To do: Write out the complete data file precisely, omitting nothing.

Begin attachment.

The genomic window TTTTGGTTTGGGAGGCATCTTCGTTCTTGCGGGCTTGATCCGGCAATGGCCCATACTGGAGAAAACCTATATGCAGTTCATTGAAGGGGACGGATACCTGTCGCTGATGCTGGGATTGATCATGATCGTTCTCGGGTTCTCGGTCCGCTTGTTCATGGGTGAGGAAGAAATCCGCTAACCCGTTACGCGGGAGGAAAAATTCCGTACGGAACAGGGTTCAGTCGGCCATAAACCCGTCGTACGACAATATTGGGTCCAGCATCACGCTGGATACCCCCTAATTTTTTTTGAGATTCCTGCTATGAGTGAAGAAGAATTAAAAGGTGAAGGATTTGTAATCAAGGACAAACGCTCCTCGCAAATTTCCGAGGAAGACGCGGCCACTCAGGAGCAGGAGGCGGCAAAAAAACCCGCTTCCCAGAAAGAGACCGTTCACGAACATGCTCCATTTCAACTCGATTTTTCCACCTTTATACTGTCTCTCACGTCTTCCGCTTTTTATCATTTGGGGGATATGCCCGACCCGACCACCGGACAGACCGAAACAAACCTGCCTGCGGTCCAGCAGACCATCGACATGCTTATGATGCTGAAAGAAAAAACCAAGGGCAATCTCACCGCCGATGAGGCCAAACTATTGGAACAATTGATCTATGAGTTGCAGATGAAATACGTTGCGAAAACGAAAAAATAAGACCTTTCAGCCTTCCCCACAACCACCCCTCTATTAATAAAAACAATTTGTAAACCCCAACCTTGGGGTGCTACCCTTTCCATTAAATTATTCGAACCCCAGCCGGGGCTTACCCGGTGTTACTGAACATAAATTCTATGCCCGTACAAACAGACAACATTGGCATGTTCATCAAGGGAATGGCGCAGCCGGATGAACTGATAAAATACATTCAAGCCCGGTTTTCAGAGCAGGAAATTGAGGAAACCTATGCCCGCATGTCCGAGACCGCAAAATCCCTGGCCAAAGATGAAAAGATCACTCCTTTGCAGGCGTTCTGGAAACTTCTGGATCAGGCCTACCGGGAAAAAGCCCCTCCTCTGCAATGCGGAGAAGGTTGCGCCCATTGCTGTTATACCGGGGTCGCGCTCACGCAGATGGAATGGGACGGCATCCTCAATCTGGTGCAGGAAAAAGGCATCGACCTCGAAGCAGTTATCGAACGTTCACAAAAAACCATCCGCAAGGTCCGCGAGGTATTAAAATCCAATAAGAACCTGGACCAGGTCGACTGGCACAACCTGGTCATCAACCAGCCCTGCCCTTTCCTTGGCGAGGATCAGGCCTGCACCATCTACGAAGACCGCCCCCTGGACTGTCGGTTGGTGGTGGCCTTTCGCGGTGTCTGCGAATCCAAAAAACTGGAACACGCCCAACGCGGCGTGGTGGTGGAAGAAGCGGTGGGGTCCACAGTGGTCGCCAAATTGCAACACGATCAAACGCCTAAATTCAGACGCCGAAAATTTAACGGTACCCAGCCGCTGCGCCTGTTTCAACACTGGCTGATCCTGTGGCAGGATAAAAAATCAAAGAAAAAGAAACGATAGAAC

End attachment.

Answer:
The genomic window TTTTGGTTTGGGAGGCATCTTCGTTCTTGCGGGCTTGATCCGGCAATGGCCCATACTGGAGAAAACCTATATGCAGTTCATTGAAGGGGACGGATACCTGTCGCTGATGCTGGGATTGATCATGATCGTTCTCGGGTTCTCGGTCCGCTTGTTCATGGGTGAGGAAGAAATCCGCTAACCCGTTACGCGGGAGGAAAAATTCCGTACGGAACAGGGTTCAGTCGGCCATAAACCCGTCGTACGACAATATTGGGTCCAGCATCACGCTGGATACCCCCTAATTTTTTTTGAGATTCCTGCTATGAGTGAAGAAGAATTAAAAGGTGAAGGATTTGTAATCAAGGACAAACGCTCCTCGCAAATTTCCGAGGAAGACGCGGCCACTCAGGAGCAGGAGGCGGCAAAAAAACCCGCTTCCCAGAAAGAGACCGTTCACGAACATGCTCCATTTCAACTCGATTTTTCCACCTTTATACTGTCTCTCACGTCTTCCGCTTTTTATCATTTGGGGGATATGCCCGACCCGACCACCGGACAGACCGAAACAAACCTGCCTGCGGTCCAGCAGACCATCGACATGCTTATGATGCTGAAAGAAAAAACCAAGGGCAATCTCACCGCCGATGAGGCCAAACTATTGGAACAATTGATCTATGAGTTGCAGATGAAATACGTTGCGAAAACGAAAAAATAAGACCTTTCAGCCTTCCCCACAACCACCCCTCTATTAATAAAAACAATTTGTAAACCCCAACCTTGGGGTGCTACCCTTTCCATTAAATTATTCGAACCCCAGCCGGGGCTTACCCGGTGTTACTGAACATAAATTCTATGCCCGTACAAACAGACAACATTGGCATGTTCATCAAGGGAATGGCGCAGCCGGATGAACTGATAAAATACATTCAAGCCCGGTTTTCAGAGCAGGAAATTGAGGAAACCTATGCCCGCATGTCCGAGACCGCAAAATCCCTGGCCAAAGATGAAAAGATCACTCCTTTGCAGGCGTTCTGGAAACTTCTGGATCAGGCCTACCGGGAAAAAGCCCCTCCTCTGCAATGCGGAGAAGGTTGCGCCCATTGCTGTTATACCGGGGTCGCGCTCACGCAGATGGAATGGGACGGCATCCTCAATCTGGTGCAGGAAAAAGGCATCGACCTCGAAGCAGTTATCGAACGTTCACAAAAAACCATCCGCAAGGTCCGCGAGGTATTAAAATCCAATAAGAACCTGGACCAGGTCGACTGGCACAACCTGGTCATCAACCAGCCCTGCCCTTTCCTTGGCGAGGATCAGGCCTGCACCATCTACGAAGACCGCCCCCTGGACTGTCGGTTGGTGGTGGCCTTTCGCGGTGTCTGCGAATCCAAAAAACTGGAACACGCCCAACGCGGCGTGGTGGTGGAAGAAGCGGTGGGGTCCACAGTGGTCGCCAAATTGCAACACGATCAAACGCCTAAATTCAGACGCCGAAAATTTAACGGTACCCAGCCGCTGCGCCTGTTTCAACACTGGCTGATCCTGTGGCAGGATAAAAAATCAAAGAAAAAGAAACGATAGAAC